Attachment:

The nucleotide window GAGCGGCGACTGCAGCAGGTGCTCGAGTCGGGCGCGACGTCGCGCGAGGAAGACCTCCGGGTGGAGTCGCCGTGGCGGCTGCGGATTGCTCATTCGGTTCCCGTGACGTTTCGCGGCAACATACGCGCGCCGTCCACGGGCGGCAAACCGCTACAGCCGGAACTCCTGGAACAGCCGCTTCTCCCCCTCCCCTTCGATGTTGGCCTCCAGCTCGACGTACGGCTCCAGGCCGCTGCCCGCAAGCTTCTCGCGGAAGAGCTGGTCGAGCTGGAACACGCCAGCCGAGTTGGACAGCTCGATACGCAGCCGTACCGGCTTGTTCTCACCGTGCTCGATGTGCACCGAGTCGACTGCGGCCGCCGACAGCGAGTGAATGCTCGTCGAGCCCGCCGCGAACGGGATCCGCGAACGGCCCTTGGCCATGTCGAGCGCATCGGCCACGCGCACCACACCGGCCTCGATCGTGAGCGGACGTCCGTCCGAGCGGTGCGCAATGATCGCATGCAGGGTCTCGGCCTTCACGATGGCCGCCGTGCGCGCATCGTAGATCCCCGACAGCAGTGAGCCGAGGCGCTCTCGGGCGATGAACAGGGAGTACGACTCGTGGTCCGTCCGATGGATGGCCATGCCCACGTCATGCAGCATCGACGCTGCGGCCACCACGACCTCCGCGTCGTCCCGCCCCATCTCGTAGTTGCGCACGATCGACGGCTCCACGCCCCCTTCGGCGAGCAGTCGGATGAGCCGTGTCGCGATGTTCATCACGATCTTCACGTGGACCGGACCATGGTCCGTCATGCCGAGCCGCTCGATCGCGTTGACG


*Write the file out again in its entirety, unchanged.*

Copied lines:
The nucleotide window GAGCGGCGACTGCAGCAGGTGCTCGAGTCGGGCGCGACGTCGCGCGAGGAAGACCTCCGGGTGGAGTCGCCGTGGCGGCTGCGGATTGCTCATTCGGTTCCCGTGACGTTTCGCGGCAACATACGCGCGCCGTCCACGGGCGGCAAACCGCTACAGCCGGAACTCCTGGAACAGCCGCTTCTCCCCCTCCCCTTCGATGTTGGCCTCCAGCTCGACGTACGGCTCCAGGCCGCTGCCCGCAAGCTTCTCGCGGAAGAGCTGGTCGAGCTGGAACACGCCAGCCGAGTTGGACAGCTCGATACGCAGCCGTACCGGCTTGTTCTCACCGTGCTCGATGTGCACCGAGTCGACTGCGGCCGCCGACAGCGAGTGAATGCTCGTCGAGCCCGCCGCGAACGGGATCCGCGAACGGCCCTTGGCCATGTCGAGCGCATCGGCCACGCGCACCACACCGGCCTCGATCGTGAGCGGACGTCCGTCCGAGCGGTGCGCAATGATCGCATGCAGGGTCTCGGCCTTCACGATGGCCGCCGTGCGCGCATCGTAGATCCCCGACAGCAGTGAGCCGAGGCGCTCTCGGGCGATGAACAGGGAGTACGACTCGTGGTCCGTCCGATGGATGGCCATGCCCACGTCATGCAGCATCGACGCTGCGGCCACCACGACCTCCGCGTCGTCCCGCCCCATCTCGTAGTTGCGCACGATCGACGGCTCCACGCCCCCTTCGGCGAGCAGTCGGATGAGCCGTGTCGCGATGTTCATCACGATCTTCACGTGGACCGGACCATGGTCCGTCATGCCGAGCCGCTCGATCGCGTTGACG